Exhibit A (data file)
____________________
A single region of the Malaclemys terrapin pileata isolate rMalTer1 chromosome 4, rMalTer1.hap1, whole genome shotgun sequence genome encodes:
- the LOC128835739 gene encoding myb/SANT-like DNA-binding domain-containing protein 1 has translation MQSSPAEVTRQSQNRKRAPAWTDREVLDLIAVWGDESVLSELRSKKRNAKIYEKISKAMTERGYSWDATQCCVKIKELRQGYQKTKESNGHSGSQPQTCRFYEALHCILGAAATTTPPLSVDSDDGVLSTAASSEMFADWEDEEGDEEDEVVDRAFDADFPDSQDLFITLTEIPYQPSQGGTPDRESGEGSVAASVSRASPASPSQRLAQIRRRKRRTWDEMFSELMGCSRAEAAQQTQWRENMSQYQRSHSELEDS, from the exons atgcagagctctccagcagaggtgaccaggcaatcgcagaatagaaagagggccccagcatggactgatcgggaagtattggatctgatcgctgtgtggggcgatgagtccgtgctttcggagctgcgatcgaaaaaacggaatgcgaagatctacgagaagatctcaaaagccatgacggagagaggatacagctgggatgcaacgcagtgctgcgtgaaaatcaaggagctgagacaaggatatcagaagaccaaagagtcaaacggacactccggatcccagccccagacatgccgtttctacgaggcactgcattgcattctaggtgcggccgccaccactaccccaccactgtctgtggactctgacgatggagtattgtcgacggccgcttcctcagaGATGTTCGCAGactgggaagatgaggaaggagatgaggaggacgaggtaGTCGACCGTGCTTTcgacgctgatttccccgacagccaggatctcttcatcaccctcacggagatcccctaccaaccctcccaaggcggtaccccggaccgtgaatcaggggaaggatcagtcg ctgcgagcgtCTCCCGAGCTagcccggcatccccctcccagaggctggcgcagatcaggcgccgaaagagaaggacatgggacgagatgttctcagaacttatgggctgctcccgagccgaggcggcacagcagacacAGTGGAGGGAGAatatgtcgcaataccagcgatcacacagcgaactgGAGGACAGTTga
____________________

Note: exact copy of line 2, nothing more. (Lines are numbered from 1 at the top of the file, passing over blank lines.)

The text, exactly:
- the LOC128835739 gene encoding myb/SANT-like DNA-binding domain-containing protein 1 has translation MQSSPAEVTRQSQNRKRAPAWTDREVLDLIAVWGDESVLSELRSKKRNAKIYEKISKAMTERGYSWDATQCCVKIKELRQGYQKTKESNGHSGSQPQTCRFYEALHCILGAAATTTPPLSVDSDDGVLSTAASSEMFADWEDEEGDEEDEVVDRAFDADFPDSQDLFITLTEIPYQPSQGGTPDRESGEGSVAASVSRASPASPSQRLAQIRRRKRRTWDEMFSELMGCSRAEAAQQTQWRENMSQYQRSHSELEDS, from the exons atgcagagctctccagcagaggtgaccaggcaatcgcagaatagaaagagggccccagcatggactgatcgggaagtattggatctgatcgctgtgtggggcgatgagtccgtgctttcggagctgcgatcgaaaaaacggaatgcgaagatctacgagaagatctcaaaagccatgacggagagaggatacagctgggatgcaacgcagtgctgcgtgaaaatcaaggagctgagacaaggatatcagaagaccaaagagtcaaacggacactccggatcccagccccagacatgccgtttctacgaggcactgcattgcattctaggtgcggccgccaccactaccccaccactgtctgtggactctgacgatggagtattgtcgacggccgcttcctcagaGATGTTCGCAGactgggaagatgaggaaggagatgaggaggacgaggtaGTCGACCGTGCTTTcgacgctgatttccccgacagccaggatctcttcatcaccctcacggagatcccctaccaaccctcccaaggcggtaccccggaccgtgaatcaggggaaggatcagtcg ctgcgagcgtCTCCCGAGCTagcccggcatccccctcccagaggctggcgcagatcaggcgccgaaagagaaggacatgggacgagatgttctcagaacttatgggctgctcccgagccgaggcggcacagcagacacAGTGGAGGGAGAatatgtcgcaataccagcgatcacacagcgaactgGAGGACAGTTga